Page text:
The social distancing measures put in place by the government to stop the spread of coronavirus also affect funerals.
It is a particularly sad part of the official guidance which means that only a very limited number of people will be allowed to attend the ceremony.
The government have now clarified their guidance after consulting with a number of faith leaders.
Professor Paul Cosford CB, Emeritus Medical Director, Public Health England, said: “Losing a loved one is a sad and distressing experience and funerals are important and personal. During this very difficult time for the country, our aim is to protect the most vulnerable from the spread of coronavirus.
“We are encouraging all mourners to practise social distancing at funerals for the time being. This sadly means limiting the number of mourners to immediate households and closest family members.”
Who can attend?
The government had already asked families to restrict attendees but today they have clarified the rules explaining that “only members of the deceased person’s household or close family members should attend funerals”.
This means that sadly the dead person’s best friends won’t be allowed to be there in person or more distant family.
However if the deceased has neither household or family members in attendance, then it is possible for a modest number of friends to attend.
No one who is showing symptoms of covid-19 should go, self-isolating, or at high risk of Covid-19 should go.
It may be possible to provide online broadcasting of the service so that mourners can watch the service without attending in person.
Are there other measures in place?
Those who do attend need to adhere to social distancing measures.
This means that the seats may need to be arranged with enough distance in between them.
Mourners should leave 2m in between as they process in and out of the venue and they should avoid shaking hands, hugging and many of the natural responses during such a sad occasion.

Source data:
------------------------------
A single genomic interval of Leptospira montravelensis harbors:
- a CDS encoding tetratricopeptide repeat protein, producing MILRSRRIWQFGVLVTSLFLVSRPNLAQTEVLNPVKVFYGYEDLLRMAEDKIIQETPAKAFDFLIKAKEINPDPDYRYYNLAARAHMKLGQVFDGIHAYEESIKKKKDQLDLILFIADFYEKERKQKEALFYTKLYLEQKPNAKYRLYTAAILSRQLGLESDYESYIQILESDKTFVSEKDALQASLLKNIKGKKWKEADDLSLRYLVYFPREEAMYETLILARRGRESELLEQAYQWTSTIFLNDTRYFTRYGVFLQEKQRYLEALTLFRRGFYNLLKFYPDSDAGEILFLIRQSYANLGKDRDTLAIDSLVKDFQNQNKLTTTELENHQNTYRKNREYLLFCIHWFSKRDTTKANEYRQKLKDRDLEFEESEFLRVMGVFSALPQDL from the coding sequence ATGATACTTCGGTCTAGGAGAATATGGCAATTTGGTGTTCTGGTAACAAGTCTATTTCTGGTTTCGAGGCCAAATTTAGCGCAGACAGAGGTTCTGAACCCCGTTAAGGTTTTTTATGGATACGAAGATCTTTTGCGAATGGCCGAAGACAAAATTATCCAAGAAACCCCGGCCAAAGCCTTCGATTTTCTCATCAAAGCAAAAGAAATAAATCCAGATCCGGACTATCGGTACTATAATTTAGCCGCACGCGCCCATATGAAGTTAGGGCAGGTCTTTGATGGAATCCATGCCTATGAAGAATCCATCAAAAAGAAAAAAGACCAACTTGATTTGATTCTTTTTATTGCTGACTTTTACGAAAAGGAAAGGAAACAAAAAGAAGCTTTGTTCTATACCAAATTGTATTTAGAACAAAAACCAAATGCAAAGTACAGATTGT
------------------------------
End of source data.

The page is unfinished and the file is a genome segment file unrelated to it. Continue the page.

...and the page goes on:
They should also make soap and water or hand sanitiser available.
Mourners should consider whether it is appropriate for family to act as pallbearers rather than professionals.
They should allow staff to open and close doors to avoid too many people touching handles that could be laced with the virus.
They should also avoid touching the coffin as they leave.
Contact individual crematoriums and services as they may have their own rules.
Can you hold a wake?
The lockdown has already closed pubs and restaurants meaning that mourners could not gather for a traditional wake.
And even a gathering in someone’s home is off limits because it could increase the spread of the virus.
Instead mourners may want to arrange a celebration of the person’s life after the restrictions are lifted.
What if the person died from covid-19?
The official guidance also warns that there is a “small but real risk” of transmitting covid-19 from the dead body so family should avoid touching their loved ones.
It says “mourners are strongly advised not to take part in any rituals or practices that bring them into close contact with the body of a person who has died from or with symptoms of COVID-19.”
It adds: “Practices that involve close personal contact with the deceased should only be carried out using the correct personal protective equipment (PPE).”
What do faith leaders say?
Mohamed Omer, board member of Gardens of Peace, said: “We welcome the new guidance from PHE and would like to reiterate that it is essential that we maintain social distancing at all times, including at funerals. We should also severely curtail the numbers who attend the funerals so as to ensure that staff working at burial sites and others are protected. If circumstances dictate then we should contemplate, as hard as it may seem, no attendees at funeral time.
“It is also welcoming to note that we can perform our ritual wash as long as we observe the necessary precautions of wearing the right PPE and follow the process included in this guideline. It is hoped that there will be uniformity now in the whole system so that there is no confusion and conflicting reports on the risk of handling a COVID-19 deceased person.”
Marie van der Zyl, President of the Board of Deputies of British Jews, said: “It is a central issue for the Jewish community that we honour and respect our departed loved ones while protecting the living. Our community introduced new strictures on handling the deceased in order to do this immediately after the start of the COVID-19 outbreak.
“This thorough and considerate guidance from government supports the Jewish community’s safeguarding actions to date, and we are grateful to the government for their continued efforts to preserve lives and community life.”